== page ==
UNCTAD has special responsibility for South
New Delhi, 21 July -- There should be no repetition of what took place at the beginning of the Uruguay Round of multilateral trade negotiations, when, because of lack of preparation, developing countries were unprepared to deal with Intellectual Property Rights, Services and other new issues, the Secretary-General of the UN Conference on Trade and Development, Mr. Rubens Ricupero, warned here.
At the time of the Uruguay Round, "we were at a clear disadvantage [compared] to our OECD colleagues who had spent years preparing for the negotiations," said Mr. Ricupero who came in as the Brazilian ambassador to GATT and UN organizations in Geneva, after the launch of the negotiations in 1986, and the preparatory processes for it.
Ricupero said that UNCTAD was not trying to advocate a specific kind of position in terms of negotiations or a certain kind of agreement on investment.
UNCTAD, he said, has always been committed to promote the interests of developing countries. In addition to the organisation's work on developing "development-friendliness criteria for investment frameworks", there should be assistance for developing countries, especially the least developed countries among them, as well as economies in transition, to help them integrate fully into the global economy.
In assisting developing countries to prepare their trade and investment strategy, he highlighted the need for countries to fully understand the relevant issues and "never allow to happen what took place at the beginning of the Uruguay Round".
"Developing countries," Ricupero said, "need to know the issues and concepts clearly and well before any negotiations, and whether to have new negotiations at all on investment.
"And I am not pre-judging any decision," he added.
Developing countries need to know all the complex network of issues.
"Many people mistakenly believe that multilateral rules on investment are about the enlargement of bilateral investment agreements (BITs). This is not so. Multilateral rules are very different in nature and scope."
Ricupero went on to cite a few examples.
On the definition and scope of investment, he asked whether FDI that is a stabilising factor should be treated the same way as portfolio or short-term investments, or IPRs which are different and require different rules.
Ricupero also raised the question of how to deal with right of entry or provide for most-favoured nation treatment, financial clauses on repatriation of profits and transfer of technology.
On these points, some participants said privately that Ricupero obviously had in mind the OECD's Multilateral Agreement on Investment (MAI), which covered all these issues.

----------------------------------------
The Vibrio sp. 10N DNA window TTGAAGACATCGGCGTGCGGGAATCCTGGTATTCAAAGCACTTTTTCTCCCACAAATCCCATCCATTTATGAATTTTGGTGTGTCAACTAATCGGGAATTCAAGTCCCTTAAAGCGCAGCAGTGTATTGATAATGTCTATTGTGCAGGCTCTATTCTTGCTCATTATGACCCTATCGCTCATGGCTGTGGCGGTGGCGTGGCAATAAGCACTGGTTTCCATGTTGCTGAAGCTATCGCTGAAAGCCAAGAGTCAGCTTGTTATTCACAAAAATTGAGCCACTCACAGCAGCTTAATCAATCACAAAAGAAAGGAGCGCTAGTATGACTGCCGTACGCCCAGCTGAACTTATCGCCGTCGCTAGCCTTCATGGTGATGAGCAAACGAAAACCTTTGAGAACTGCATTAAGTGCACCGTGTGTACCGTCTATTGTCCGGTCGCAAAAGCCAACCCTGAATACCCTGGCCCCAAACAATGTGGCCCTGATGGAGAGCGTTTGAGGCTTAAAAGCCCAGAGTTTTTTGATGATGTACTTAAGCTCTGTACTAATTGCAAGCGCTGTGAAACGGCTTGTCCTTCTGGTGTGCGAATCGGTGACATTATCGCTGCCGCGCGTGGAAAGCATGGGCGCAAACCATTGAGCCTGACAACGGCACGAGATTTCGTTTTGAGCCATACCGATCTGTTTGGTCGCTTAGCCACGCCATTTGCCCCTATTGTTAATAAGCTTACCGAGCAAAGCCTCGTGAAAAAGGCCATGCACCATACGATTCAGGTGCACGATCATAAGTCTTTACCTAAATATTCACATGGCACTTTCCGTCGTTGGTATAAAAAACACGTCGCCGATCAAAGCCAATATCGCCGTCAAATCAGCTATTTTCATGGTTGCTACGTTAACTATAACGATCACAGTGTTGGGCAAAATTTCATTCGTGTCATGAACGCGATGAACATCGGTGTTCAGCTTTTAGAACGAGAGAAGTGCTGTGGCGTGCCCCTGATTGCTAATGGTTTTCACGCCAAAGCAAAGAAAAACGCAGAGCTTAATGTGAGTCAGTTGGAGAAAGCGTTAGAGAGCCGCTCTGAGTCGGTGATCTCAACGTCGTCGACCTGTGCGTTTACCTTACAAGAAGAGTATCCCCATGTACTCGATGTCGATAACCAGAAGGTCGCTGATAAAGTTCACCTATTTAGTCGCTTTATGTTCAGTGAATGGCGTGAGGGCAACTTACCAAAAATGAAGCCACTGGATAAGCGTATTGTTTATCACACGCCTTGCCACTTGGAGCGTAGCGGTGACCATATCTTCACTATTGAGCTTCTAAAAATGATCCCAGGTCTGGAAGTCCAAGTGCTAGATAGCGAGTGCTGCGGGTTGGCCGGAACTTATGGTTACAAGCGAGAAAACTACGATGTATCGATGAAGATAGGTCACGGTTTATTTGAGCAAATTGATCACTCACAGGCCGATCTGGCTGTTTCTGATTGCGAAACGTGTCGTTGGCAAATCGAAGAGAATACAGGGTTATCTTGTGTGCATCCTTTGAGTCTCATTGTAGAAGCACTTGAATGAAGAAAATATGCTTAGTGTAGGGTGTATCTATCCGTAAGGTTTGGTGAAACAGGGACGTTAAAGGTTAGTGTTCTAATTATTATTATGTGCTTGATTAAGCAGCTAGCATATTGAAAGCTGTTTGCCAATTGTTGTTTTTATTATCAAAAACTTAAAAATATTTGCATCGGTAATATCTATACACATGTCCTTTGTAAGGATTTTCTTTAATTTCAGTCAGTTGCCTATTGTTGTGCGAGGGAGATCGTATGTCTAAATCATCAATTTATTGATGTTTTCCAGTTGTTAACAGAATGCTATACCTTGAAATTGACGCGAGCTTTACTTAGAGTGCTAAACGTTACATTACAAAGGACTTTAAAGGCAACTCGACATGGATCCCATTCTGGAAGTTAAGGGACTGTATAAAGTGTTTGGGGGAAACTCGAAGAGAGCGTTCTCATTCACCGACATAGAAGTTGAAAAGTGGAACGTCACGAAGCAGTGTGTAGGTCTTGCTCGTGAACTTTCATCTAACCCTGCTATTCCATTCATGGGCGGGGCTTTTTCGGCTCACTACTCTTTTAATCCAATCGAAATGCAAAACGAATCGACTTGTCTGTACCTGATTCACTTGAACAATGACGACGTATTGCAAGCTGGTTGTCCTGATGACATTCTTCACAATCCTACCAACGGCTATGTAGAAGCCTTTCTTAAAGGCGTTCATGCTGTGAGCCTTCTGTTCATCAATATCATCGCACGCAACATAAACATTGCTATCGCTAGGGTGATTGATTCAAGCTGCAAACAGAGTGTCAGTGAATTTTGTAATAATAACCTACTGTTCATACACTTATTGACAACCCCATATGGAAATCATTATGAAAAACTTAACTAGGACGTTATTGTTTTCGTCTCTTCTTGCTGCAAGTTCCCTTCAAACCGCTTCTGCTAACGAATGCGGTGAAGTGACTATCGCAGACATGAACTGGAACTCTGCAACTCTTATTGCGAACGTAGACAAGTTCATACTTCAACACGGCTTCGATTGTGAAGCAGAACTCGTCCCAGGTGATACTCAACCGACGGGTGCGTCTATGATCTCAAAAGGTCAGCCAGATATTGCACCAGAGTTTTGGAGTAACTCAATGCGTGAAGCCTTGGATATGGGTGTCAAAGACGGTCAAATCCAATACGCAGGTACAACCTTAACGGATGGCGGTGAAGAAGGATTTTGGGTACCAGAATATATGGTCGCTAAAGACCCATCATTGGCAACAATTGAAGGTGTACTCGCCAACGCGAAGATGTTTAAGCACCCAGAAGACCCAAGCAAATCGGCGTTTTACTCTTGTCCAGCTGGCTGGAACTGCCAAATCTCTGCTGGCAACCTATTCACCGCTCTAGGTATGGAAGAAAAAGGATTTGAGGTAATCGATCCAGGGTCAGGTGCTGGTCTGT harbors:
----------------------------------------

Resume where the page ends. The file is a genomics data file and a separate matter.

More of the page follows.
Given the structure of the Symposium and the presentation of the status of the OCED negotiations by Swiss negotiator, Ambassador Marino Baldi, during the first session, it was not surprising that references were regularly made to the draft MAI.
Due to differences among the OCED countries themselves and widespread public and parliamentarian protests in a number of OECD countries, the MAI negotiations have been suspended for six months until October.
The two-day discussions at the New Delhi symposium veered between responses to the specifics of the MAI and attempts by developing country-participants to question the need for any international investment agreement and their efforts to understand more fully the implications of specific concepts and approaches.
Ricupero reiterated that UNCTAD needs to "further our analysis and research and understanding" in order to provide good services to developing countries. He said that in many areas on FDI, empirical evidence was still lacking; an open mind was called for and one could not be naive to say FDI is good per se in any circumstance or take the fundamentalist and defensive attitude.
"Like cholestoral, we need to maximise the good and minimise the bad," he said, but admitted that sometimes UNCTAD ended up by being criticised by both sides.
The remarks about "massaging" developing countries to accept the OECD-MAI appeared to be with reference to the criticisms of public interest development non-governmental organizations at a recent UNCTAD-NGO consultation in Geneva.
"Two years ago, I said that there was no point in taking a stand for or against a MAI without knowing its content. There is no reason to be against an agreement that is development friendly and meet the aspirations of developing countries," he said.
He added that UNCTAD's mandate is also from industrialised countries and he hoped that the organisation can work on the basis of a shared perception of mutuality of interests in promoting development. (TWN)